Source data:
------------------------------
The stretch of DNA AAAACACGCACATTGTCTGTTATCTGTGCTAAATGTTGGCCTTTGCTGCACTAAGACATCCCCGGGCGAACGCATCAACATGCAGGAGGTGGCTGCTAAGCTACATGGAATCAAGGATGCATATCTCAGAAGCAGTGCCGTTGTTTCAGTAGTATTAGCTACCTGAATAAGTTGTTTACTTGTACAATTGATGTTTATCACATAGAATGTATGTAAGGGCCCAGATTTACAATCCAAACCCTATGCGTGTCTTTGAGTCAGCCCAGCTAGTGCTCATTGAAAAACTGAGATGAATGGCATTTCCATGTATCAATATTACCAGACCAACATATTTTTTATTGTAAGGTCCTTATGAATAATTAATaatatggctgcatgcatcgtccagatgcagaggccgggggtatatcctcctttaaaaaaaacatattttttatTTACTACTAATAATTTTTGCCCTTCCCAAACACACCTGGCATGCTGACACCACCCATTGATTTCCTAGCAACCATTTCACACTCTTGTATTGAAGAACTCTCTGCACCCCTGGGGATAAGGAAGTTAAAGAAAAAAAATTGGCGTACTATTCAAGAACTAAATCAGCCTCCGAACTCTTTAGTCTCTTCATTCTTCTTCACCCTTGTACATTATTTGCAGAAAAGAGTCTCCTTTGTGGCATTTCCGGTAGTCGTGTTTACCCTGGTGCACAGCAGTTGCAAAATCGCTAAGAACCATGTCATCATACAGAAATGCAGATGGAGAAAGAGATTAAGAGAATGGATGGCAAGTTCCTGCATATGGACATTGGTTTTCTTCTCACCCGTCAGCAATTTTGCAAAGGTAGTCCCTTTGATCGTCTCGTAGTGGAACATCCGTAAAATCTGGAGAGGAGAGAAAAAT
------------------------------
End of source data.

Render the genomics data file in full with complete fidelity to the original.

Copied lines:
The stretch of DNA AAAACACGCACATTGTCTGTTATCTGTGCTAAATGTTGGCCTTTGCTGCACTAAGACATCCCCGGGCGAACGCATCAACATGCAGGAGGTGGCTGCTAAGCTACATGGAATCAAGGATGCATATCTCAGAAGCAGTGCCGTTGTTTCAGTAGTATTAGCTACCTGAATAAGTTGTTTACTTGTACAATTGATGTTTATCACATAGAATGTATGTAAGGGCCCAGATTTACAATCCAAACCCTATGCGTGTCTTTGAGTCAGCCCAGCTAGTGCTCATTGAAAAACTGAGATGAATGGCATTTCCATGTATCAATATTACCAGACCAACATATTTTTTATTGTAAGGTCCTTATGAATAATTAATaatatggctgcatgcatcgtccagatgcagaggccgggggtatatcctcctttaaaaaaaacatattttttatTTACTACTAATAATTTTTGCCCTTCCCAAACACACCTGGCATGCTGACACCACCCATTGATTTCCTAGCAACCATTTCACACTCTTGTATTGAAGAACTCTCTGCACCCCTGGGGATAAGGAAGTTAAAGAAAAAAAATTGGCGTACTATTCAAGAACTAAATCAGCCTCCGAACTCTTTAGTCTCTTCATTCTTCTTCACCCTTGTACATTATTTGCAGAAAAGAGTCTCCTTTGTGGCATTTCCGGTAGTCGTGTTTACCCTGGTGCACAGCAGTTGCAAAATCGCTAAGAACCATGTCATCATACAGAAATGCAGATGGAGAAAGAGATTAAGAGAATGGATGGCAAGTTCCTGCATATGGACATTGGTTTTCTTCTCACCCGTCAGCAATTTTGCAAAGGTAGTCCCTTTGATCGTCTCGTAGTGGAACATCCGTAAAATCTGGAGAGGAGAGAAAAAT